Strings Of Life

By Elizabeth Bokfi

In 2004, musician and composer Tina Bridgman from Devon, United Kingdom, was a passenger in a car that slid off an icy road and into a tree.

After being extricated, Bridgman was transported to the hospital suffering from a broken collarbone, broken ribs, and a partially severed left hand. Unable to repair the partial amputation, surgeons completed a below-elbow amputation.

Depression and anxiety are common following amputation, and their intensity may be closely related to the type of amputation. Having the time to physically and emotionally prepare for surgery and having adequate input into the decision often gives the patient a sense of control over the situation, which results in an increased sense of well-being; on the other hand, having a traumatic amputation, such as one resulting from a car or industrial accident, often gives the person little or no time to process the experience. One day the limb is there; the next day it’s gone.

Devastated over her loss, Bridgman immediately focused on whether she would ever play the guitar again. “All the work I had ever done [in my lifetime] was with my hands,” says Bridgman. “Massage, second chef, working on organic farms….”

Amputees cope with their limb loss in different ways. For Bridgman, learning acceptance meant seeing her hand. “I knew I had to let grief happen,” she says, “so I asked them to bring me my hand [to] say goodbye…so I could have closure.”

While not everyone would handle the situation in the same manner, for Bridgman it was the beginning of a journey that would eventually find her gigging the music scene again. “I remember thinking of the school of thought that says we create our own reality, and that I don’t remember thinking, ever, that I wanted to lose a hand!” says Bridgman. “I wondered if I could ever trust [my own thoughts] again. This way of thinking was unhelpful and certainly not conducive to healing emotionally or on any level…. As I sat for hours staring out the window, scared about leaving the hospital, I started to realize that it is not what happens to me but how I deal with it; that is what I do have a choice over, and what reality I was going to create now.”

Because she found her prosthesis primitive and limiting, Bridgman eventually opted not to wear one. Although her residual limb was still soft and healing, eight months after the loss of her limb Bridgman picked up the guitar again and began experimenting with open tunings and simple rhythms and picking patterns, using her right hand. Another ten months passed before something exciting happened–she discovered she could depress the bass strings with the end of her arm.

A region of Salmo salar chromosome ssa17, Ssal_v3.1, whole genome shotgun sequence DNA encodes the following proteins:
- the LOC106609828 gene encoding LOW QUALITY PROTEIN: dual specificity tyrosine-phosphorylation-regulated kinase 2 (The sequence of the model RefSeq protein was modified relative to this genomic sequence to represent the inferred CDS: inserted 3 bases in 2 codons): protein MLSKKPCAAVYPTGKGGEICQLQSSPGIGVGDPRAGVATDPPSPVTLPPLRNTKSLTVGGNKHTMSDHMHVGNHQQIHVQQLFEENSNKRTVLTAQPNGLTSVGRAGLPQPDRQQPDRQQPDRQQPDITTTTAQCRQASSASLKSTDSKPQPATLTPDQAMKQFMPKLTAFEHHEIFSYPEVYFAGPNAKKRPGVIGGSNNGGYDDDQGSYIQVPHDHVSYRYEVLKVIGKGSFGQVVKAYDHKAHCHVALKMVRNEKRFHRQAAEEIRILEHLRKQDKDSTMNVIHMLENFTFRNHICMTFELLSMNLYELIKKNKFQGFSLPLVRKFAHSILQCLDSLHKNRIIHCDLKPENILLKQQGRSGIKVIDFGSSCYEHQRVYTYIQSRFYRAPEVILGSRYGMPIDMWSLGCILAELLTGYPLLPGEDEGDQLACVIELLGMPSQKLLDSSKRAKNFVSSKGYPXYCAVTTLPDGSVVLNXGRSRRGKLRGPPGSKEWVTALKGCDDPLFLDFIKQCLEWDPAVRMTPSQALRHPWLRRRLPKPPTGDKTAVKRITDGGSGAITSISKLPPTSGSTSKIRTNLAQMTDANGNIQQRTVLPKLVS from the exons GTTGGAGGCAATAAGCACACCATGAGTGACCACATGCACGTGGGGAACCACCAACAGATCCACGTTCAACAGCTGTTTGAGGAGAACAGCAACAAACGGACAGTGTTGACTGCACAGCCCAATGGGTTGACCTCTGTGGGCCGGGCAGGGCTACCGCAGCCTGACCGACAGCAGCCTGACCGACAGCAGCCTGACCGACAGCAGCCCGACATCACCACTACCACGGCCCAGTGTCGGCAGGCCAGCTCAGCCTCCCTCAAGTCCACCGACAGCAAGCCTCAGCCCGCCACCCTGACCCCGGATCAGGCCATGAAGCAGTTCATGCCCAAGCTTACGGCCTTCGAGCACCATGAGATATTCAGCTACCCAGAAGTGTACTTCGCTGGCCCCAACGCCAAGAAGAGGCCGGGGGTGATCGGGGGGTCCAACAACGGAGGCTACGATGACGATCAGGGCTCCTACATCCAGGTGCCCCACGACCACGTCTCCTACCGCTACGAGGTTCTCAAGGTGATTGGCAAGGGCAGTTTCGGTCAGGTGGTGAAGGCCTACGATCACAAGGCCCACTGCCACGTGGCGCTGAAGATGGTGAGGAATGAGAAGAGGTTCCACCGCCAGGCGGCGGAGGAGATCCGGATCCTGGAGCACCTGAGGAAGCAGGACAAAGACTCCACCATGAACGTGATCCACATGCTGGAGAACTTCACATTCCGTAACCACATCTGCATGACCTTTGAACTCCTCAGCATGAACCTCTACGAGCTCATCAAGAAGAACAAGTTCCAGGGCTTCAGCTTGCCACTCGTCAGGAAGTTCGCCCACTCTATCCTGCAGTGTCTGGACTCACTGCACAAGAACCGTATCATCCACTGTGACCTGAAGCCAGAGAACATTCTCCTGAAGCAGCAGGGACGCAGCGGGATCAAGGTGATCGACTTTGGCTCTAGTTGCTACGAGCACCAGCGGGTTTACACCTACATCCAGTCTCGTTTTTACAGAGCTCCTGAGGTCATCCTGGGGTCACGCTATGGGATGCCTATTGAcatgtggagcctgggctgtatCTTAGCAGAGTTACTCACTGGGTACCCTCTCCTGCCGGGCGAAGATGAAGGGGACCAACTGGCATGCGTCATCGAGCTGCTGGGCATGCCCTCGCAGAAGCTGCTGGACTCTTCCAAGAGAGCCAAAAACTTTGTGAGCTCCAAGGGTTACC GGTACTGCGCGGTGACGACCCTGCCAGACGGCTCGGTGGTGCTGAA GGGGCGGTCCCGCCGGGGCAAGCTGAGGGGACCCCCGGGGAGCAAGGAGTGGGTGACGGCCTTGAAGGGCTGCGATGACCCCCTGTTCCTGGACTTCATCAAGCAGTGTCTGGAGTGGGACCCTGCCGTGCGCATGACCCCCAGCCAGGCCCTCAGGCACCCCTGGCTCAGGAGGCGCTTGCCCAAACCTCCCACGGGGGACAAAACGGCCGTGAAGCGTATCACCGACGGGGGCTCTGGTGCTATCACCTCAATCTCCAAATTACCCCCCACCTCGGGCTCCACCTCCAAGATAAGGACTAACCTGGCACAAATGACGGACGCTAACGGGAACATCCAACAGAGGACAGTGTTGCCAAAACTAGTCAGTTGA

Image by Alan Rampton.

“By changing the frets in an open tuning, it gave me, effectively, a change of chord,” says Bridgman. “Then by using a capo, I could change the key too. It was a very exciting moment. After some time, the skin on the end of my arm got tougher, and I developed a good callus and therefore I could play more, and for longer.”

Music, loud or soft, angry sounding or melancholic, is language to a musician. Life experiences, good and bad, are conveyed through a combination of melodic interchanges and prose. Used as an outlet for expression, music is the lifeblood of a musician, and, as songwriters often do, Bridgman finds inspiration not only within life in general, but also within tragedy. While she was out walking one day, she began humming a melody, and upon returning home, she penned the title track “In the Company of You,” the first of what would be a series of songs produced into an album.

“The song talks about the blessing that life is,” explains Bridgman. “It is my love song for life itself; I was ecstatic…. I remember seeing a friend cry when she heard it. I have many good friends who were all so moved by it.”

Learning to play differently abled took plenty of practice but led Bridgman to rediscover the joys of playing music and the very personal meaning it has in her life.

“It feels like a lifeline to myself,” says Bridgman, “and that it is my vital essence. Why should a change in physicality stop the expression of who I am? I also felt that music didn’t give up on me. I play more now than I ever did before.”

In addition to teaching guitar, hosting voice workshops, and playing at various festivals, Bridgman also continues to play a full schedule as a community musician at charitable events and in venues that include community centers and care homes for the elderly.

“I think I feel more humbled by our existence and how incredibly resilient we all are…. We are amazing creatures in how we can, and do, adapt,” says Bridgman. “I feel so grateful that I have [music] in my life.”

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